Study compares fluoride ion release rates for 3 materials

2019 02 15 23 28 6781 Tooth Remineralization 400

A goal of minimally invasive dentistry is to restore carious tissue. Researchers tested a novel restorative material and two others to see if they promoted the remineralization of carious lesions.

They conducted an in vitro study to measure the fluoride ion release rates from a glass ionomer cement, a novel hydrophilic resin-modified glass ionomer cement, and a nanohybrid restorative polymer resin. The glass ionomer cement had the highest release rate, they reported in Advances in Clinical and Experimental Medicine (February 8, 2019).

The fluoride ion release profile of the hydrophilic resin-modified glass ionomer cement was lower than the glass ionomer cement but significantly higher than the nanohybrid restorative polymer resin, wrote the authors, led by Alicja Porenczuk, PhD, DDS, of the restorative dentistry department at Warsaw Medical University in Poland.

Tissue remineralization

Remineralizing carious tissue is a focus of current clinical treatment. The remineralization process entails adding fluoride, calcium, and phosphate ions into demineralized tissues in the teeth. New bioglass-reinforced materials capable of releasing these ions may be useful in the tissue remineralization process.

“The fluoride ion release profile of Activa was lower than the Ketac Molar Quick Aplicap.”
— Alicja Porenczuk, PhD, DDS, and colleagues

The researchers wanted to compare one of these novel materials with two established materials to see which released the most fluoride ions in an in vitro test. The novel material was Activa BioActive-Restorative (Pulpdent), a hydrophilic resin-modified glass ionomer cement enriched with bioglass particles and fortified with a patented rubberized polymer resin. The two established materials were the glass ionomer cement Ketac Molar Quick Aplicap (3M) and the nanohybrid restorative polymer resin, Tetric EvoCeram (Ivoclar Vivadent).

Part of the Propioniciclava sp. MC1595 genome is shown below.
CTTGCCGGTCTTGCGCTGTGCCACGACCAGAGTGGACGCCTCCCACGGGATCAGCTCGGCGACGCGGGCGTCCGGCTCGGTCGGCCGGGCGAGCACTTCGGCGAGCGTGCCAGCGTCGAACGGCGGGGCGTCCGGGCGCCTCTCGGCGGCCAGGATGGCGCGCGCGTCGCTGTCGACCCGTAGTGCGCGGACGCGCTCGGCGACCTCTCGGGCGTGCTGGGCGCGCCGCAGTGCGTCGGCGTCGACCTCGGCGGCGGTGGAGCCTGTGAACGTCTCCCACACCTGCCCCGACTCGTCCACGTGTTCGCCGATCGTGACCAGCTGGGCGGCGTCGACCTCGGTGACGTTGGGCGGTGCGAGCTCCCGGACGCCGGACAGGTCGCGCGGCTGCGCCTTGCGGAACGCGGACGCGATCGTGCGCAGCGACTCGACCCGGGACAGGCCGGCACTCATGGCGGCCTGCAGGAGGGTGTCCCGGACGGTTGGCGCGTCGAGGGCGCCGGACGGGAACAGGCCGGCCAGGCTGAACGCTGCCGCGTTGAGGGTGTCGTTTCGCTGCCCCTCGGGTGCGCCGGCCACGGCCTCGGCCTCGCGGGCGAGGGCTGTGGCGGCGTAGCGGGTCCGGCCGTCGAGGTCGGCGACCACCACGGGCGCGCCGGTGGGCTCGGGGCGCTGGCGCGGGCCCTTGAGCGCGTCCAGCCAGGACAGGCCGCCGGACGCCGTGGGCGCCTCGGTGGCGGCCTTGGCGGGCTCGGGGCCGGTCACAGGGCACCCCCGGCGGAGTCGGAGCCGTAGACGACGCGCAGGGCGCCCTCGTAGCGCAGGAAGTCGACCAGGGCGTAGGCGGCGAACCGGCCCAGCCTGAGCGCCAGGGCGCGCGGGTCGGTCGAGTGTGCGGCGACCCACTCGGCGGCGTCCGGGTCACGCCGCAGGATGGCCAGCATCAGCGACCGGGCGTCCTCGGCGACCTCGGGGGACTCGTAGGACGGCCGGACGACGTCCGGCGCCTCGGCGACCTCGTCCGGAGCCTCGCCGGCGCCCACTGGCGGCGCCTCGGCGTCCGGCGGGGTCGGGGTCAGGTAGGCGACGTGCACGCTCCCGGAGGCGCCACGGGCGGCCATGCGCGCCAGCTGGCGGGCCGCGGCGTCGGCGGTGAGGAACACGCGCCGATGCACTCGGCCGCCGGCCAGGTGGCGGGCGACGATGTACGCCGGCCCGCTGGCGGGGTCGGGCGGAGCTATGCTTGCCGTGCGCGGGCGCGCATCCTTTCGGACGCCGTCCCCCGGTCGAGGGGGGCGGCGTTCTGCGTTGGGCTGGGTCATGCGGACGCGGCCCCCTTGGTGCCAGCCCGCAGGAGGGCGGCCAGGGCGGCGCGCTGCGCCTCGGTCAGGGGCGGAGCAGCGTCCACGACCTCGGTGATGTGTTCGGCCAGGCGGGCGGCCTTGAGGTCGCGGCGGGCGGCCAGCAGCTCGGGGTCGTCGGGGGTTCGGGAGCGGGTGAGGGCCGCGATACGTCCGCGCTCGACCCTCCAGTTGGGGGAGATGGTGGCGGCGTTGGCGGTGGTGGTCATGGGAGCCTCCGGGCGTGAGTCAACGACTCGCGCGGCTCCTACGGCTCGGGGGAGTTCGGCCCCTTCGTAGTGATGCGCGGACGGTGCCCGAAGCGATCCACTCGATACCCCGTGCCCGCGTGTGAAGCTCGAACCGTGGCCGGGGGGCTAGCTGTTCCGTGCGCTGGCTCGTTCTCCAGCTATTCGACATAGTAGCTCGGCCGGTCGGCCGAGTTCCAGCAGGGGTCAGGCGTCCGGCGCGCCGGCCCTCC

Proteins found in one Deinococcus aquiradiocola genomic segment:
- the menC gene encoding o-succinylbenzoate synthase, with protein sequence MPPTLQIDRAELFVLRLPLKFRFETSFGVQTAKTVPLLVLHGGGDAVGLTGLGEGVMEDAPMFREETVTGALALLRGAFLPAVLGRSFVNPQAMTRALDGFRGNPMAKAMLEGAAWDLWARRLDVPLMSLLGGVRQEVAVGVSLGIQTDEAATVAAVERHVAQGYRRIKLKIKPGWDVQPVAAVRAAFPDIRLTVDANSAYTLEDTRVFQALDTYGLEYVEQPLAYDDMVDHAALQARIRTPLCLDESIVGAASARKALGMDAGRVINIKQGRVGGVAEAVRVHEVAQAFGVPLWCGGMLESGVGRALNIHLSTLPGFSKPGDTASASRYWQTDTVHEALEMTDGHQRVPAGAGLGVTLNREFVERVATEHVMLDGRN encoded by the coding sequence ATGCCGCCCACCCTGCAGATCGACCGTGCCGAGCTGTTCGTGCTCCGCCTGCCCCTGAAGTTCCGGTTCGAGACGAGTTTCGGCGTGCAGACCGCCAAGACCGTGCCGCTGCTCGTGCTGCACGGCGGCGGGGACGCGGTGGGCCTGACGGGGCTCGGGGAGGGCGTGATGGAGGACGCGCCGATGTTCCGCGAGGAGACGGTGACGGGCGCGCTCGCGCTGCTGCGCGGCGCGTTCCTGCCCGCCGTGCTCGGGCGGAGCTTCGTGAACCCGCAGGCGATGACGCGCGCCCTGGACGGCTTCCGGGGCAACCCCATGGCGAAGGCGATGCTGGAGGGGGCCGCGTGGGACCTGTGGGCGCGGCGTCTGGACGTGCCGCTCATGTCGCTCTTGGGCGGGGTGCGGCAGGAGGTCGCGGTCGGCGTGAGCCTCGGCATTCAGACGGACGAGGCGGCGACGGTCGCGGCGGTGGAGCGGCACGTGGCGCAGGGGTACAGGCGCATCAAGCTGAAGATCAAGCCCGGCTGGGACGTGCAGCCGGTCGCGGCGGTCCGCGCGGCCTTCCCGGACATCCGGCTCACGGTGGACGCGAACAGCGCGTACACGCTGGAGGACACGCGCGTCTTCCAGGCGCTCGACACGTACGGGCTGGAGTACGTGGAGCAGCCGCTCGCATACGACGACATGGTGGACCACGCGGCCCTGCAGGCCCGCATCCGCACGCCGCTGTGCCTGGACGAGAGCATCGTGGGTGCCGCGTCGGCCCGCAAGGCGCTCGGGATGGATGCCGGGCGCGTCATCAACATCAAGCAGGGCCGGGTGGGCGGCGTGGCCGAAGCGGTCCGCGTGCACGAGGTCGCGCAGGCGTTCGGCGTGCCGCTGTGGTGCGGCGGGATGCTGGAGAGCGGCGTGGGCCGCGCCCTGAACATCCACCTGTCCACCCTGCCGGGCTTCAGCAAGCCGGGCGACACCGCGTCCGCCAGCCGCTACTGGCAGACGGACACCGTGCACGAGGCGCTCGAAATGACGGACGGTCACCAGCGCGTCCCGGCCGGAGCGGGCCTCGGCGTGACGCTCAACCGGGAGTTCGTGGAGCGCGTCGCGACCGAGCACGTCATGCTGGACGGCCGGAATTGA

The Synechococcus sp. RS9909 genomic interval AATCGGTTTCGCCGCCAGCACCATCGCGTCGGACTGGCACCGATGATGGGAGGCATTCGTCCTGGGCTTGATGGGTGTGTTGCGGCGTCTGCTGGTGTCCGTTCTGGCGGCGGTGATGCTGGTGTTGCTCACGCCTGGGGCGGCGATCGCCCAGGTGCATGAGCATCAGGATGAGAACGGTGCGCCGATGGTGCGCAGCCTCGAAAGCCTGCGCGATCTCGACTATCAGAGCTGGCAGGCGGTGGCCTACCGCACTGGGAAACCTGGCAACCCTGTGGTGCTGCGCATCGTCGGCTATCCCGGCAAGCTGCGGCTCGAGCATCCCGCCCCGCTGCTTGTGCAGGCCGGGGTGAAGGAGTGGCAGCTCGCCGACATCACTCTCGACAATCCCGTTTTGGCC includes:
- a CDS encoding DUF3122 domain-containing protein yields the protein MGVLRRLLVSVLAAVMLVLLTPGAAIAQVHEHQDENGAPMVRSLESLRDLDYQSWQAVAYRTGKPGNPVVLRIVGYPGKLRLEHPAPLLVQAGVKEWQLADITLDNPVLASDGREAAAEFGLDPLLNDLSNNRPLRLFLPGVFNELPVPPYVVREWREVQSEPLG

The researchers prepared 15 disk-shaped specimens for each of the three materials. They applied the materials to 3D molds and then light-cured them. After setting, the specimens were freed from the forms polished with silicone carbide paper of varying grits, acid-etched for 60 seconds with 38% phosphoric acid, rinsed with water, and blow-dried with air. The researchers weighed the specimens and then incubated them for two weeks in deionized water.

The team measured the fluoride ion release profiles using a fluoride-specific electrode.

The greatest quantity of fluoride ions was freed from the Ketac Molar Quick Aplicap (from 20.698 ppm to 54.118 ppm), followed by the Activa BioActive-Restorative (1.236 ppm to 15.552 ppm) and Tetric EvoCeram (0.370 ppm to 1.148 ppm), the researchers found. The highest quantity of the fluoride ions was released in the first four days, they noted.

"In our study, the bioglass-reinforced [resin-modified glass ionomer cement] obtained the highest level of freed fluoride ions on the first day (15.5 ppm), which later decreased to a continuous plateau of 1.2 to 3.0 ppm," they wrote.

No specific recommendations

The authors noted that this was an in-vitro study and made no treatment recommendations in the study.

However, they concluded that the fluoride ion release profile of Activa was lower than the glass ionomer cement Keta Molar Quick Aplicap but significantly higher than the nanohybrid restorative polymer resin Tetric EvoCeram.

"The release of fluoride ions from [glass ionomer cements] takes place during their maturation and is diffusion-controlled, meaning that it declines in a linear fashion, reaching a plateau within 10 to 20 days," the authors wrote.

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